I mean if I said I just found out that 2,000 years ago a few hundred to a few thousand people saw a dude named JollyBee hold a feather and fly around with it and he once cursed a well and it dried up right before our eyes no one would believe me. So it’s just faith for me. Irrational faith that does very little in a rational life when it comes to accomplishing things.

As for naturalism, is it more rational than religion? Typically.

Let’s explain how babies are made, how stars are created, how grass grows and why blueberries are sweet or why it rains. ( rhetorical I’m too lazy to do that)

But if I was to say I will only explain things using natural processes and you can only explain them using supernatural processes I’ll probably come off as rational and you’ll probably not. But let’s say that we both explain those things I’m using science but you believe in ghosts and I don’t. The belief in ghosts are irrational, but you can still rationally grasp the science in all those things.

Here is where I would disagree. Naturalism does not provide a metaphysical account for why matter and the “laws of nature” exist. As a result, it cannot really explain how stars are created or why anything exists at all. Instead, it claims that everything can be explained in physical terms without reference to anything “spooky.” Naturalism is thus comparable with a deistic God, or perhaps argues that the natural world exists necessarily. It is a claim about how the universe functions, not how it began to exist.

I don’t see how we are justified in accepting naturalism. If we assume naturalism is true, then we have reasons to doubt that our belief in naturalism being true is correct (this is similar to Plantinga’s EAAN, but perhaps a bit different). The effectiveness of mathematics and effectiveness of reason are two challenges to naturalism as well. The fact that we can do a good job describing many of the things in nature in a naturalistic way, i.e. without reference to anything supernatural does not necessarily mean everything can be described this way. And even if everything can be described in naturalistic terms, is this the best account for why the world works as it does? For instance, some seem to think that the start of life is best described as a “miracle” (I think Anthony Flew took this position when he converted from atheism to theism). For these people, it is not that life is impossible to describe in terms of unguided natural forces, but instead that it seems very improbable given the condition of naturalism.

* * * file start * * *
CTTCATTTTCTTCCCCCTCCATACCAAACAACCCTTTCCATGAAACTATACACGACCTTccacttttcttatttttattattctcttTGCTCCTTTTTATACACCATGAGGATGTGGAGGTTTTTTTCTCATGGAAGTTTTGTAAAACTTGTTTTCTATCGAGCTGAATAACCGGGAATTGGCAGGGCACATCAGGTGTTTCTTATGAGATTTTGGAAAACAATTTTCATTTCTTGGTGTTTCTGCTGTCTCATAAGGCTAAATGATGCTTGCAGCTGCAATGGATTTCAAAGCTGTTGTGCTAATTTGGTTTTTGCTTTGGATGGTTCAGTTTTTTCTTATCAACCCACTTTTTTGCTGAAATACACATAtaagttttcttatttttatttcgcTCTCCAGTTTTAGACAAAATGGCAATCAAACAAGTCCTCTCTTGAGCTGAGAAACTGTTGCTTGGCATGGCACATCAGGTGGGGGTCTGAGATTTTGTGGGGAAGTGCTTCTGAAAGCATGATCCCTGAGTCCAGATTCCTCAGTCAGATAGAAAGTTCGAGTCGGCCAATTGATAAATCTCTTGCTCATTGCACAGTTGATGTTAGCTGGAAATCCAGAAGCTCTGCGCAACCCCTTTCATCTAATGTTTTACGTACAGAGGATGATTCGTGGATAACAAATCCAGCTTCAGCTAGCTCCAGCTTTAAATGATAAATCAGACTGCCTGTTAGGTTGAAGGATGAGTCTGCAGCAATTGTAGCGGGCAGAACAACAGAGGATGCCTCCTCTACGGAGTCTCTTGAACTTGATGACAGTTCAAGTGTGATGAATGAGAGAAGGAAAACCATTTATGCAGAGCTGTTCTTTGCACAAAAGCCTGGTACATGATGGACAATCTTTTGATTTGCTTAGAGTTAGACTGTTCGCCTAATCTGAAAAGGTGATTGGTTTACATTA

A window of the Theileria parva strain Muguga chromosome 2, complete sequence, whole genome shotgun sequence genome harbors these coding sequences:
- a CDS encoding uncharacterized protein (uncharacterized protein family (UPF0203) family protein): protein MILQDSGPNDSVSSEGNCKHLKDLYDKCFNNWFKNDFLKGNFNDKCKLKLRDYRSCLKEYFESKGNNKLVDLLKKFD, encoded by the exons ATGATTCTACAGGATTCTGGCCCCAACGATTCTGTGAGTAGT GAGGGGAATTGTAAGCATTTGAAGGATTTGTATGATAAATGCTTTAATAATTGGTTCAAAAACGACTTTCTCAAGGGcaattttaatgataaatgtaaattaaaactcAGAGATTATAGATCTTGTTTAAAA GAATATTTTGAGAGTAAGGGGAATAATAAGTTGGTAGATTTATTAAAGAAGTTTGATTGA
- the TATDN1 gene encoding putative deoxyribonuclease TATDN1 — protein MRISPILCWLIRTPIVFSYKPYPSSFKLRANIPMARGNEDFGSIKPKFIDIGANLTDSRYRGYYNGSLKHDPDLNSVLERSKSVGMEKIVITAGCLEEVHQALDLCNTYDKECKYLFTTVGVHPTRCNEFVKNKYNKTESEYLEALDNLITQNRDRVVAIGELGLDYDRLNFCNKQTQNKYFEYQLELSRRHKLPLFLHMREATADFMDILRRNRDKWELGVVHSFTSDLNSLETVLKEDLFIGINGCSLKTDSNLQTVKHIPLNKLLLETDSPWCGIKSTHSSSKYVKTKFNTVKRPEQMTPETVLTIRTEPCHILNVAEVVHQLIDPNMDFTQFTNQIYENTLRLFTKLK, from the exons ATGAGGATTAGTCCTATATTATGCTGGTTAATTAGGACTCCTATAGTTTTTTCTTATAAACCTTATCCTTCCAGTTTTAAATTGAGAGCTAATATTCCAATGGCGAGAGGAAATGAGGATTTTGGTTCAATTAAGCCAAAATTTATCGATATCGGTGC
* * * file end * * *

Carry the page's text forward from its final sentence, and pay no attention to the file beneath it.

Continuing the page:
In this way, I think naturalism is often an unjustified argument about ergodicity-that because miracles or any such lapses in the laws of nature happen so infrequently for us to observe (despite claims that they do happen or have happened) they must never have happened, because we expect the laws of nature to have held for all time the same way. As a result, I think naturalistic skepticism is far more rational - we can assume most causes have natural explanations and even favor naturalistic explanations for many causes, but are still justified in doubting naturalism in cases where it seems very improbable that the assumptions of naturalism best explain an observation.

“Let your conversation be always full of grace, seasoned with salt, so that you may know how to answer everyone.” -Colossians 4:6